Chelsea are the form team of the division – a perfect October, six wins on the spin – but Spurs aren't too far behind them. They've only failed to win three of their 15 matches in league and cups all season, losing just twice. It's a formidable record that sees them sitting snugly in fourth place, three points behind the leaders Arsenal. The fans aren't in carnival mode yet, though, as André Villas-Boas noted to his chagrin, and they have reason to be anxious, because the happy stats aren't everything. While the Big Book Of Hoary Old Football Platitudes states that playing badly but getting results is the mark of a good team, it's also true that scraping past the likes of Crystal Palace, Swansea, Cardiff and Hull will only get you so far. In the big games so far this season, Spurs have signally failed to impress: they lost to Arsenal, might have been defeated by Chelsea had Torres not launched the aforementioned concerted campaign of terror on Vertonghen, and were humiliated at home to the tune of three goals by West Ham, who didn't even bother playing a striker. Tottenham could do with making a bold statement, their first of the post-Bale era. And where better than at resurgent Everton, who have lost only one league game themselves, and have won the last three times these teams have played at Goodison. SM
Stoke City have scored just twice in four Premier League matches at the Britannia Stadium this season, one fewer than they have conceded at home. This weekend's visitors, Southampton, have conceded an astonishingly paltry three goals in their nine Premier League games at home or away to date and kept clean sheets in five of their last six Premier League outings. A pragmatist could be forgiven for thinking there may not be many goals in this match and put their money on a scoreless draw (7-1) or 1-0 win for either side (Stoke: 7-1, Southampton: 13-2). Idealists, by contrast, might prefer to labour under the logic-free delusion that this trend for parsimony can't possibly continue and look forward to a 10-goal thriller. Hey, a weekly Premier League preview feature can dream. BG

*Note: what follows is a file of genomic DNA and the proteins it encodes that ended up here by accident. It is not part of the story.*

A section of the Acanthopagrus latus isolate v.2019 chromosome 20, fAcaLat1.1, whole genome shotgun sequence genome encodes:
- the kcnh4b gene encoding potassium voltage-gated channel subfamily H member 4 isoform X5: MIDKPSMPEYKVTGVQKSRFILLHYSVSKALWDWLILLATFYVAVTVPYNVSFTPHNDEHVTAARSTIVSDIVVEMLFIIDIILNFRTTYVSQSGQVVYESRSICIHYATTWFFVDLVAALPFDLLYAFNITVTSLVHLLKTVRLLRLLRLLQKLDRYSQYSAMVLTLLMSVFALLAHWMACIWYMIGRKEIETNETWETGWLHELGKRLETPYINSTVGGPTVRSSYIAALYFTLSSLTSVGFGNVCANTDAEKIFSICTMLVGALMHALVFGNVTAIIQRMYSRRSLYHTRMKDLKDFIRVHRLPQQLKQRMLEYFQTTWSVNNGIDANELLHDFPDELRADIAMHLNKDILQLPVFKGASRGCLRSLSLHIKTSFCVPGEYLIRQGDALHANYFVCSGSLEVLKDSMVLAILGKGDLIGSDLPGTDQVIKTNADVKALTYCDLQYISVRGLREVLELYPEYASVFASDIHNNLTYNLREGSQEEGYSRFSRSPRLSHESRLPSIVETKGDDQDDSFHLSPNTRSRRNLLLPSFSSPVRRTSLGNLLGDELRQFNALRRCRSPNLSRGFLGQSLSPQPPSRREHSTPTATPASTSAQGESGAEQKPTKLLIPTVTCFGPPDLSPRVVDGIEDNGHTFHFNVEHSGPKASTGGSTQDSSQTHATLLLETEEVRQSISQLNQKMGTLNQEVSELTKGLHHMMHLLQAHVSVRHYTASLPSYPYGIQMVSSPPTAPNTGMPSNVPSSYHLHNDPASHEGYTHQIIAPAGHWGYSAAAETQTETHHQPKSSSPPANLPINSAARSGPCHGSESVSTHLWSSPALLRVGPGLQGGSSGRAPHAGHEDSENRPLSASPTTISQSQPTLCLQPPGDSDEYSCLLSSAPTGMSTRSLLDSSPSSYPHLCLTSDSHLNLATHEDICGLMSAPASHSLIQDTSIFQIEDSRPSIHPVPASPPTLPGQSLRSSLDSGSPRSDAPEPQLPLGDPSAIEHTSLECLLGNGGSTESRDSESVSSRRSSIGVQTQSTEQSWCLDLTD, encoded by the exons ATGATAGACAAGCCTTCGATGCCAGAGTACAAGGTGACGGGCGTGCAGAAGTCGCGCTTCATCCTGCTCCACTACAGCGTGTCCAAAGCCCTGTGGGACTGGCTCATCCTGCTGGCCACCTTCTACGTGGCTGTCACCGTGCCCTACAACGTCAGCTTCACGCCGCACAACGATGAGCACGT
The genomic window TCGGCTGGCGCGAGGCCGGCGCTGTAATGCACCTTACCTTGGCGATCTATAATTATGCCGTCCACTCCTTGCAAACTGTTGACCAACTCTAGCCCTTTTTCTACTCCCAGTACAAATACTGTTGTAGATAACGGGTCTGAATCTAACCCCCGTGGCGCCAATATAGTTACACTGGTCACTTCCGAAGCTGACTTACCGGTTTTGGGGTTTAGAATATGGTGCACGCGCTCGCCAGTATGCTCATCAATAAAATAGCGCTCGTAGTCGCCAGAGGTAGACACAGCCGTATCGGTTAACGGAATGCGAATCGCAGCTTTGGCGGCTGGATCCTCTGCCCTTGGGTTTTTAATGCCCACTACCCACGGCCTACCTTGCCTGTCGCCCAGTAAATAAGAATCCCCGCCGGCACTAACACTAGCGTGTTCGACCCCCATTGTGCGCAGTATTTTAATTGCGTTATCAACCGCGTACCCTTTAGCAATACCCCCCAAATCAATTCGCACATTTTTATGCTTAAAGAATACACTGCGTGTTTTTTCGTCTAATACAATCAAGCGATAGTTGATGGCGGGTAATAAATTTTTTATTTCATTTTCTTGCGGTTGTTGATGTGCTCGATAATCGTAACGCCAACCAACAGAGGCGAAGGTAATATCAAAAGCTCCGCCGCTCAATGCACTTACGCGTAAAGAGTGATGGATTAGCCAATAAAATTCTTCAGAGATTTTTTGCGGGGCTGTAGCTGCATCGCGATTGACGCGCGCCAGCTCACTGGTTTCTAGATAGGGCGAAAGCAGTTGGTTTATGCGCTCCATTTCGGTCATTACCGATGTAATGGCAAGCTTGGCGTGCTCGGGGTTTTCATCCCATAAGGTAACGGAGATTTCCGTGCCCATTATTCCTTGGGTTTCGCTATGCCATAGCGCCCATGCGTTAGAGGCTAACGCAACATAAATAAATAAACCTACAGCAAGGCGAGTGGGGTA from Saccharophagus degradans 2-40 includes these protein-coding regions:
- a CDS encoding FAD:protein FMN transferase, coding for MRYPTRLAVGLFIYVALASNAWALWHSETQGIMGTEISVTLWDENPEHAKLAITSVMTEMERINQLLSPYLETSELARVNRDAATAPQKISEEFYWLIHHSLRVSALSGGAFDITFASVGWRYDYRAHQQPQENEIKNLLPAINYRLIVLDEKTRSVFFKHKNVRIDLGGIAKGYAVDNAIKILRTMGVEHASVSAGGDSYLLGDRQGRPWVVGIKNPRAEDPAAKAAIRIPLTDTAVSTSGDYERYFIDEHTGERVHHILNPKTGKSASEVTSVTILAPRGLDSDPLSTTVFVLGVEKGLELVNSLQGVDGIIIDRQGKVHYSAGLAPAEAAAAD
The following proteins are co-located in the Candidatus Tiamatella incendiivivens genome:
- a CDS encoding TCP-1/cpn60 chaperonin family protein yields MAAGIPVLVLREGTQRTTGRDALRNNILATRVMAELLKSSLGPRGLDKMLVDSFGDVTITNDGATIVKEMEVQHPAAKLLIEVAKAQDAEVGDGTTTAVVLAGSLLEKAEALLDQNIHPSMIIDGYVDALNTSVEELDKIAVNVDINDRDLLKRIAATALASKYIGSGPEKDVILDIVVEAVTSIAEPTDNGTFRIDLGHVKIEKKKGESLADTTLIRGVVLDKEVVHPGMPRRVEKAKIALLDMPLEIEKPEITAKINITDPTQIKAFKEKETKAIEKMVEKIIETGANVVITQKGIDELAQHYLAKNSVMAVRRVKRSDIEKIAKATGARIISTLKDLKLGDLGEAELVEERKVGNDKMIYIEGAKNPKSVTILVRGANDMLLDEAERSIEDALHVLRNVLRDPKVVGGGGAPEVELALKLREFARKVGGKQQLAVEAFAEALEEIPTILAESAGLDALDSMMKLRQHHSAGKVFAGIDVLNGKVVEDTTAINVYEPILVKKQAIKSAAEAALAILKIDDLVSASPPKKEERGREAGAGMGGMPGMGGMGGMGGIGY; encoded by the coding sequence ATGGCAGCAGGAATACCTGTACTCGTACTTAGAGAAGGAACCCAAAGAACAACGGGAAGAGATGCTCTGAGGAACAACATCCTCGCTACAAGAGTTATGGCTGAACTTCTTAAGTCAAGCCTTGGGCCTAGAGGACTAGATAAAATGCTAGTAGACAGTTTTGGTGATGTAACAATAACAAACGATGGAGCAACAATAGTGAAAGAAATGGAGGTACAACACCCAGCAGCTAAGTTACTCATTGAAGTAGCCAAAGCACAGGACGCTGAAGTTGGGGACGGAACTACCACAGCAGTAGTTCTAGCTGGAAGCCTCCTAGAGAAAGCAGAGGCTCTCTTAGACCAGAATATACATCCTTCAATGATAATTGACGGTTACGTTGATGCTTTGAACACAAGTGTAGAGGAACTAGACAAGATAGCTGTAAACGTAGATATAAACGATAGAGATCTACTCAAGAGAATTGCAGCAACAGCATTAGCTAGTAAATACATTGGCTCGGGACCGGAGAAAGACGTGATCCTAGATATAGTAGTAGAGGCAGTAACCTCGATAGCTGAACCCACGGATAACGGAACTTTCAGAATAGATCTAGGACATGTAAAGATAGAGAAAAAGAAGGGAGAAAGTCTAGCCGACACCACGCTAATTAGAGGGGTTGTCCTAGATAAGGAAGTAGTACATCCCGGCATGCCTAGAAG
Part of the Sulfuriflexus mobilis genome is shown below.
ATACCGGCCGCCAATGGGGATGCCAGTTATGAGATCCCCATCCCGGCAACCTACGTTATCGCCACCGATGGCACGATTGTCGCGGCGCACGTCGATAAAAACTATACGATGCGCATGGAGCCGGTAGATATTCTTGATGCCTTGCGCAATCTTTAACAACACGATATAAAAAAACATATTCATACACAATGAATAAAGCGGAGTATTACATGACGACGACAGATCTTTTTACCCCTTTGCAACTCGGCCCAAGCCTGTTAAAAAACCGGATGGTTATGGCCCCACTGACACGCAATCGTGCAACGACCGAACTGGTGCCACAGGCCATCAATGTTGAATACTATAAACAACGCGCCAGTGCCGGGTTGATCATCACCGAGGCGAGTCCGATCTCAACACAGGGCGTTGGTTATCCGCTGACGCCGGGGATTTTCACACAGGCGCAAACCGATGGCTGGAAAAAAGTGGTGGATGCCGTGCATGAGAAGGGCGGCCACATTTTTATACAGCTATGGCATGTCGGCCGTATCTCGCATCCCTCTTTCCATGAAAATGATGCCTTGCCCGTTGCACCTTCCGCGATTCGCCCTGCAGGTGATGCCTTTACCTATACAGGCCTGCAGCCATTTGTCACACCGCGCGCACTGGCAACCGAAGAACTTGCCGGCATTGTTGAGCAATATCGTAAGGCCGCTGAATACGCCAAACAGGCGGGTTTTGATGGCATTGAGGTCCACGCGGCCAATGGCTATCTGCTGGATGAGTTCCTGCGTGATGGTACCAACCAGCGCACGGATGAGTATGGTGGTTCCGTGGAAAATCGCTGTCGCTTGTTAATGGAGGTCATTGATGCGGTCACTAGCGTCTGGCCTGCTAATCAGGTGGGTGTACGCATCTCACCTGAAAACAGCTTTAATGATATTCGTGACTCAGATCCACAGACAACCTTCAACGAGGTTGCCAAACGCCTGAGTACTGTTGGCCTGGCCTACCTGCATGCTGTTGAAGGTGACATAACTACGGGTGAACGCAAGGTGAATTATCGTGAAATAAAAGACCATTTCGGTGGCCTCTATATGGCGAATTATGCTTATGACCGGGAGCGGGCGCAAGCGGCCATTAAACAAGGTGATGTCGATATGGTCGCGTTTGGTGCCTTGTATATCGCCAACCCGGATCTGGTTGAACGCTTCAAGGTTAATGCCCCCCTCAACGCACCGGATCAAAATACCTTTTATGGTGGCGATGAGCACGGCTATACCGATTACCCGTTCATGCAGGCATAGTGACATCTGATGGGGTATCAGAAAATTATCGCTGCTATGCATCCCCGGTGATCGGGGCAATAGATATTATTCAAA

All that there is to say about Joe Hart's career change from title-winning professional footballer to music-hall tumbling act has now been said. There's no point sticking the boot in while the man's down. Still, Manuel Pellegrini's teamsheet on Saturday at home to Norwich could be quite revealing. Selecting Costel Pantilimon in the Capital One Cup tells us nothing – he gets that gig anyway – but if the Romanian doesn't get a run-out against a side in the bottom three, at a stadium where City have scored 13 goals in four matches, in a fixture staged after the latest in a long line of egregious errors by Hart, he may decide once and for all that there's no point waiting around for something that isn't going to happen, and chip off in search of first-team action. If Pellegrini plays his hand badly, he could be looking for not just one but two new keepers very soon. SM